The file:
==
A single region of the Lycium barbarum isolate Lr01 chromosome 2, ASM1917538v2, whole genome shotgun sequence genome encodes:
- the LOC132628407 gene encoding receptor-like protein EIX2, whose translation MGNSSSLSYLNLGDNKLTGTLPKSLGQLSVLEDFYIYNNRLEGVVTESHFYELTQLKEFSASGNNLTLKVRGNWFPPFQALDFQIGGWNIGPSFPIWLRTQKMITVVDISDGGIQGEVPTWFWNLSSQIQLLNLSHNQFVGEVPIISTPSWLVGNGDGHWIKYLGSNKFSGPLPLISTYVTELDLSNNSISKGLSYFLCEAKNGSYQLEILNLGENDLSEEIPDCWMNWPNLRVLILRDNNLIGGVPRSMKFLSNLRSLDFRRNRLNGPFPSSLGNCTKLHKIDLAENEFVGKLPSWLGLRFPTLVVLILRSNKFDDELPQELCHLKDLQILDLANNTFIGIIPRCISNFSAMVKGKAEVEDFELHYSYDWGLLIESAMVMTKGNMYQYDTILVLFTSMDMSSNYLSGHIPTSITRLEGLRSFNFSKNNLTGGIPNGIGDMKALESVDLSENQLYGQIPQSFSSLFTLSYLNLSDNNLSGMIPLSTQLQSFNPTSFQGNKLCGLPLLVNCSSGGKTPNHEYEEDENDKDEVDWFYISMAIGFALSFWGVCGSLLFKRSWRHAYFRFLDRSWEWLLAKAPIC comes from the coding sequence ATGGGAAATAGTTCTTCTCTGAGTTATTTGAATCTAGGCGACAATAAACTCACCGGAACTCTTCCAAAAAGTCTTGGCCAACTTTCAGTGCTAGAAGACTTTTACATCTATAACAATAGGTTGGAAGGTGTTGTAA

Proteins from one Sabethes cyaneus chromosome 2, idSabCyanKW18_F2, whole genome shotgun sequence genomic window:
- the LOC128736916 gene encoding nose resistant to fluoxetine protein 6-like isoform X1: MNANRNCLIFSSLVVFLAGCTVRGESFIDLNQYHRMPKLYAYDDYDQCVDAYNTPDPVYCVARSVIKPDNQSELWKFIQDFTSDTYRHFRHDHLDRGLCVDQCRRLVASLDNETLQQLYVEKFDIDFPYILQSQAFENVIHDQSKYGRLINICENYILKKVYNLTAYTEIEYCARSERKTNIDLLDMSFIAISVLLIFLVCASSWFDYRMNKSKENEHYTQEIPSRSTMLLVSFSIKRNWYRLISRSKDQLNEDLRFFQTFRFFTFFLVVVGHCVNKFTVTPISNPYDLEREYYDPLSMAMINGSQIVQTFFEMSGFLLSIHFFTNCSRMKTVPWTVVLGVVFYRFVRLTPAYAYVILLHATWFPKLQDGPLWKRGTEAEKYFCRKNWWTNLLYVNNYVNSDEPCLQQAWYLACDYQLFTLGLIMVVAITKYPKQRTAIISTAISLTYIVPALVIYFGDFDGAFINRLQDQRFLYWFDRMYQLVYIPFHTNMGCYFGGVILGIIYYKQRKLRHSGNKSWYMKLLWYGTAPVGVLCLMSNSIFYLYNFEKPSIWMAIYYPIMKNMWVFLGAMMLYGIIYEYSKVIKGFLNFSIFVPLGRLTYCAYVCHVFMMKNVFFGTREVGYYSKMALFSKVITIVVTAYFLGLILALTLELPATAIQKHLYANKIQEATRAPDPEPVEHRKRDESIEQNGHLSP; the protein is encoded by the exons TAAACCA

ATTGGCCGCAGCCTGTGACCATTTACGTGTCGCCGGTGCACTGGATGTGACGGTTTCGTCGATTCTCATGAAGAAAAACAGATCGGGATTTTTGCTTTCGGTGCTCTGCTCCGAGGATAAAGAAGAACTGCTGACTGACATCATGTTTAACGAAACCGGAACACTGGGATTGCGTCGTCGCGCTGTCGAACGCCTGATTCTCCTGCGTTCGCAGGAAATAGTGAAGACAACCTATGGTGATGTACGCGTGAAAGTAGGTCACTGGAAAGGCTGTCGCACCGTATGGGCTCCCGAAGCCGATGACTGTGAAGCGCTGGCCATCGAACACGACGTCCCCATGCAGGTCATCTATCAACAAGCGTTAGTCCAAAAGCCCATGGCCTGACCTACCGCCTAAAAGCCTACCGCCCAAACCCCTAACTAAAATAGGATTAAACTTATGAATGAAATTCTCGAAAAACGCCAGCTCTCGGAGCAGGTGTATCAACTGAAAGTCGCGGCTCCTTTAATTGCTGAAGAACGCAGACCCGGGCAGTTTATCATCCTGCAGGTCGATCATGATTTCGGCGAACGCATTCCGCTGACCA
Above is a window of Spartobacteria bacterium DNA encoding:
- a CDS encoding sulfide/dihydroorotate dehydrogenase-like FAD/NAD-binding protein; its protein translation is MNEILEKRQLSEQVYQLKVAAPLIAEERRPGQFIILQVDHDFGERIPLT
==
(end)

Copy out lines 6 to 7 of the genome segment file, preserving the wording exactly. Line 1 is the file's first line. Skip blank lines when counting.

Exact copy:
Above is a window of Spartobacteria bacterium DNA encoding:
- a CDS encoding sulfide/dihydroorotate dehydrogenase-like FAD/NAD-binding protein; its protein translation is MNEILEKRQLSEQVYQLKVAAPLIAEERRPGQFIILQVDHDFGERIPLT